Opinion articles by the Australia Defence Association: 2016-17

Properly ministering to our defence force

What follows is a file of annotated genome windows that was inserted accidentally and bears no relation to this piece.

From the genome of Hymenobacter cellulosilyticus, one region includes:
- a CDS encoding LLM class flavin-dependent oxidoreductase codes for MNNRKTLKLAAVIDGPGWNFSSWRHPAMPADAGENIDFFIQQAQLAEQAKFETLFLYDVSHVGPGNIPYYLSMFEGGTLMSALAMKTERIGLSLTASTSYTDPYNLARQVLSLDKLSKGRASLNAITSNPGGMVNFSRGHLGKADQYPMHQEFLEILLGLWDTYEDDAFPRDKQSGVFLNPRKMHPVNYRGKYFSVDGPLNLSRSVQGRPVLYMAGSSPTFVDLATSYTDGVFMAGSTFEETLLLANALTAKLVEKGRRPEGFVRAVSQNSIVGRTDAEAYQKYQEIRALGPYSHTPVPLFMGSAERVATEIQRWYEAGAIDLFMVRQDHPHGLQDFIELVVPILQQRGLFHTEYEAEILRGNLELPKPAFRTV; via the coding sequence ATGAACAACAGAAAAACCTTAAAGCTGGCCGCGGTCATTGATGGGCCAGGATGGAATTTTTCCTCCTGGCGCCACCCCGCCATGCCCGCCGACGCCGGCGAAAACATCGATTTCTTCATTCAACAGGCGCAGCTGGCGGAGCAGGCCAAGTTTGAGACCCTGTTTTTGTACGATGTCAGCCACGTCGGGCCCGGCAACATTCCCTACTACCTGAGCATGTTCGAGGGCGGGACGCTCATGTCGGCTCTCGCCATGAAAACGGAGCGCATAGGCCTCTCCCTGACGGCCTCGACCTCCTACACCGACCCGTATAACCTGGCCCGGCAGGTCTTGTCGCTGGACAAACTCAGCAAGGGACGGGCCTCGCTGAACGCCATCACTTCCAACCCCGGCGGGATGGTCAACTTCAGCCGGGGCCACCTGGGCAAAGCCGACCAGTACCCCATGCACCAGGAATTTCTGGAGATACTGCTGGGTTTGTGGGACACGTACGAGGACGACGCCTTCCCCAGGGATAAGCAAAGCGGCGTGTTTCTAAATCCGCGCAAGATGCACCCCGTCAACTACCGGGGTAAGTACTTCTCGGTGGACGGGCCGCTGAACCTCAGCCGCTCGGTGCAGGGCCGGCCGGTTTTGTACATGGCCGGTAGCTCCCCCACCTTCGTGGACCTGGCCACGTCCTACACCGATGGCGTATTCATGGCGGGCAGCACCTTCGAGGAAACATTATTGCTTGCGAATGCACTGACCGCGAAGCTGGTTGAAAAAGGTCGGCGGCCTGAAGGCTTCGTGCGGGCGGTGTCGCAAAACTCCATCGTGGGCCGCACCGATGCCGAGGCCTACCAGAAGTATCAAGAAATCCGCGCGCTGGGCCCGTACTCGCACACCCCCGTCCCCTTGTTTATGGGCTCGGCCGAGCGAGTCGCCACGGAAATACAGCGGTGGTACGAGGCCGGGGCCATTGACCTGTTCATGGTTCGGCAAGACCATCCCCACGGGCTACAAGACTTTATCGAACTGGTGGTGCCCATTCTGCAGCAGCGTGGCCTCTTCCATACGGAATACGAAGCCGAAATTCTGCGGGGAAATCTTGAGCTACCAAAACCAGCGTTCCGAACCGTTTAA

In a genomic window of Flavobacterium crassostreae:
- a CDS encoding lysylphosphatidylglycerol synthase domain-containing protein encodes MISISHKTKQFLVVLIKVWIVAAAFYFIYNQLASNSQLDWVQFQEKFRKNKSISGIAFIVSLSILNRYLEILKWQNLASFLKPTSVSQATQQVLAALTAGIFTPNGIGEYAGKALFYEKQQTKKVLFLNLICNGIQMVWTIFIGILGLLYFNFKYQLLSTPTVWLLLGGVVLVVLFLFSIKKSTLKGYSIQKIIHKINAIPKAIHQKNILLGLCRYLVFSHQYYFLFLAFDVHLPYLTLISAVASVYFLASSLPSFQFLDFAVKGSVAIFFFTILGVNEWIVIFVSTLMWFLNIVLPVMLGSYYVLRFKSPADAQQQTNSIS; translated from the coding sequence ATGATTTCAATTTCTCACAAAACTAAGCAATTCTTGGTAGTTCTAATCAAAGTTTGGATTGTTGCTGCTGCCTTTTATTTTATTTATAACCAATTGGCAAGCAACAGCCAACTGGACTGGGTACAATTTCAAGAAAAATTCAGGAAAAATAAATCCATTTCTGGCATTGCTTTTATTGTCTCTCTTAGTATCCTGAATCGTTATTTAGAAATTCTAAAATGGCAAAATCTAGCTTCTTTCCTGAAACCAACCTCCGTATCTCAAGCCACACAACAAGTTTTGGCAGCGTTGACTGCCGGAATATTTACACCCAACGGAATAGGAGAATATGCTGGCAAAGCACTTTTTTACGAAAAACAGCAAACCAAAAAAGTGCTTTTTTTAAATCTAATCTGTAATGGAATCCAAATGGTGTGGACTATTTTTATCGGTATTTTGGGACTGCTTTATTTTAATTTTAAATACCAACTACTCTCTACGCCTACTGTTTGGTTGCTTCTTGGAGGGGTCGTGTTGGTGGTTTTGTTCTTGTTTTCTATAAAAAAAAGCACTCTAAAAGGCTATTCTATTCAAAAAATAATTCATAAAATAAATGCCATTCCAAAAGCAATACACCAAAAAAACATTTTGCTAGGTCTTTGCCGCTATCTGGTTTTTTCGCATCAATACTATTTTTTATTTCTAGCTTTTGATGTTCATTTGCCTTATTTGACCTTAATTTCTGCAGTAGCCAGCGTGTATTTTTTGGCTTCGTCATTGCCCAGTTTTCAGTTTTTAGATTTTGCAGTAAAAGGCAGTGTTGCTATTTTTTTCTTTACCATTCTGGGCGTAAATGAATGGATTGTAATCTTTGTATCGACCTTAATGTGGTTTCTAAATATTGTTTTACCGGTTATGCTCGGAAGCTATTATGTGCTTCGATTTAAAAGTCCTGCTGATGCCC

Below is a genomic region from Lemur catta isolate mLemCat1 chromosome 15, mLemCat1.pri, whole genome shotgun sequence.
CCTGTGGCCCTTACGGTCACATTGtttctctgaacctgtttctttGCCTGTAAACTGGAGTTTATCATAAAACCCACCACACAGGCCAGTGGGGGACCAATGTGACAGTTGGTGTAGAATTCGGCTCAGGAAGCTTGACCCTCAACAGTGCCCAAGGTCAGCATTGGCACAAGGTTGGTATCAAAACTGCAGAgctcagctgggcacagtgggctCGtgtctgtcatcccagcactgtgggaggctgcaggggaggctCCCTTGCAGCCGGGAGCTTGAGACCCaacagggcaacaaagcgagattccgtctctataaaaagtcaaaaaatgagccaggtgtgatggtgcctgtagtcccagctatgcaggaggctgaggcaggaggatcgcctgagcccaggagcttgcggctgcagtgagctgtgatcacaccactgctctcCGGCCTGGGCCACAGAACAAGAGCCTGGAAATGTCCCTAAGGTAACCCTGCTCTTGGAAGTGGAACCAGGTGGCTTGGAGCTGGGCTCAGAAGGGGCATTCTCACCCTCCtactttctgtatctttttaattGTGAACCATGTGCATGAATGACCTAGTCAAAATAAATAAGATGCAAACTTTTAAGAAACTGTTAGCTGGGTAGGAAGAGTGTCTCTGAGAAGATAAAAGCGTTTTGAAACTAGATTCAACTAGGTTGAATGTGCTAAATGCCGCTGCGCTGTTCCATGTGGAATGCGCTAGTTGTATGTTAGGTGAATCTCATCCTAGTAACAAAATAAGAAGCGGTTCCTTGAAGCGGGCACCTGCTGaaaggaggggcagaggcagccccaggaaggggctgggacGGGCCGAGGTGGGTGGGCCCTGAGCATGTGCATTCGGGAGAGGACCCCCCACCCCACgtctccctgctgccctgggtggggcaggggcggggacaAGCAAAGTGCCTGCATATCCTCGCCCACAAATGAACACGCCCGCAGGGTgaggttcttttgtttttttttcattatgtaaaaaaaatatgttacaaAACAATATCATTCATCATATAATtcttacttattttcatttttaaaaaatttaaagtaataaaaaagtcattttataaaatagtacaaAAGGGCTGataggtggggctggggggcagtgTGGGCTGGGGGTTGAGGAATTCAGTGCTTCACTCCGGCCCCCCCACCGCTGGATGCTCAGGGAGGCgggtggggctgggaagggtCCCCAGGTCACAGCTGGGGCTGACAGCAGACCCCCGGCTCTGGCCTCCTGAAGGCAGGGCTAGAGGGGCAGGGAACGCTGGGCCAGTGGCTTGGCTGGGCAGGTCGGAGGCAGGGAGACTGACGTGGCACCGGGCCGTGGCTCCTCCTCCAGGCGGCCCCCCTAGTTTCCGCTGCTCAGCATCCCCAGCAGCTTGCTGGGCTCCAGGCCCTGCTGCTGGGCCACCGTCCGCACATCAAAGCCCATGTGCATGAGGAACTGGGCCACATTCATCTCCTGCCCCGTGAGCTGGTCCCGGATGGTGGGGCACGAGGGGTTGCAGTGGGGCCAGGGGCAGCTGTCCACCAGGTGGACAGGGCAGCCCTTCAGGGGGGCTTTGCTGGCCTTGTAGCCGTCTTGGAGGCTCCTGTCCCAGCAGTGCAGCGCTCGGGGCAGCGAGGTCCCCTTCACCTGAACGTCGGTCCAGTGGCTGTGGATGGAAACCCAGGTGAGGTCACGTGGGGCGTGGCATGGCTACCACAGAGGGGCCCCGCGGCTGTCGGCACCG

Appropriate ministerial supervision of the Defence portfolio has long faced significant structural barriers to good governance, including an insufficient number of ministers, diluting the focus and workload of junior ministers by double-hatting them in other portfolios, and constant arbitrary changes to the functional responsibilities and even titles of junior ministers. These and other structural problems generally occur because party and factional politics, and short-term political expediency, are prioritised over good governance and the long-term business continuity needed for national defence as a major responsibility of any government. Particularly when this responsibility needs an above-politics and indisputably national-interest focus over a very long term. Governments of all political persuasions need to put much more thought and action into the needs of adequate portfolio governance, particularly how they allocate ministers to the Defence portfolio and how they structure such ministerial supervision in terms of both numbers and responsibilities. Rather than as usually occurs - and based solely or chiefly on political convenience - focusing just on who they can appoint and how few they can get away with appointing without it looking too embarrassing.

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